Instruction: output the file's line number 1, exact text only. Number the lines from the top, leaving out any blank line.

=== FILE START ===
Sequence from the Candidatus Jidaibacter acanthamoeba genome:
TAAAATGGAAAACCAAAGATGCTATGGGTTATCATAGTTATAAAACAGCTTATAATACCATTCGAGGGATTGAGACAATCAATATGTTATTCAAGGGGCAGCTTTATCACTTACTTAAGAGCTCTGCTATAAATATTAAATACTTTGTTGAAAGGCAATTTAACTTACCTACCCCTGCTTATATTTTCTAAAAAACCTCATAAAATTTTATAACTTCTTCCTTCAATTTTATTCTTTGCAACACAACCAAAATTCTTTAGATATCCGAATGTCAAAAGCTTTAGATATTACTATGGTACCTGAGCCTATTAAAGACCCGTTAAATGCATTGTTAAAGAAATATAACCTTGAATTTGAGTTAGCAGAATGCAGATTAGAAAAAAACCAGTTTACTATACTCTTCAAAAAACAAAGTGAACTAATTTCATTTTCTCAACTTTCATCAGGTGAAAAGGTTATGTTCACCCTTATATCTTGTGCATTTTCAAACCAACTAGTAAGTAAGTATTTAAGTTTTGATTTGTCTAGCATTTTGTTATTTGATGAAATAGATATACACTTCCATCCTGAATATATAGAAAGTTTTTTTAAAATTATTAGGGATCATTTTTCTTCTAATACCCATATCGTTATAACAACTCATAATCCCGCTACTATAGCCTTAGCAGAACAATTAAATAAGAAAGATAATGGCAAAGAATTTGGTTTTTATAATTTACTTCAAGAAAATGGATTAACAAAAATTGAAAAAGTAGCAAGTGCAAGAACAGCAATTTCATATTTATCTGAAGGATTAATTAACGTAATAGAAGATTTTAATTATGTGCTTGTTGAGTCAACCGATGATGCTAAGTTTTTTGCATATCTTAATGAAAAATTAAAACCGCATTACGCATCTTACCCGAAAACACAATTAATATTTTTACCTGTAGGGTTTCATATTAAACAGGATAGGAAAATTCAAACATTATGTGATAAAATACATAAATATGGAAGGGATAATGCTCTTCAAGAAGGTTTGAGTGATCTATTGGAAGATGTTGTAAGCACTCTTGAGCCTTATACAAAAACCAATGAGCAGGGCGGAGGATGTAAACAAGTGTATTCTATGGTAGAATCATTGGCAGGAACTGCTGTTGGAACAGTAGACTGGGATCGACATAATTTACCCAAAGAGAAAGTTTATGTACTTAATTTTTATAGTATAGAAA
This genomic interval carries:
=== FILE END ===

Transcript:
Sequence from the Candidatus Jidaibacter acanthamoeba genome: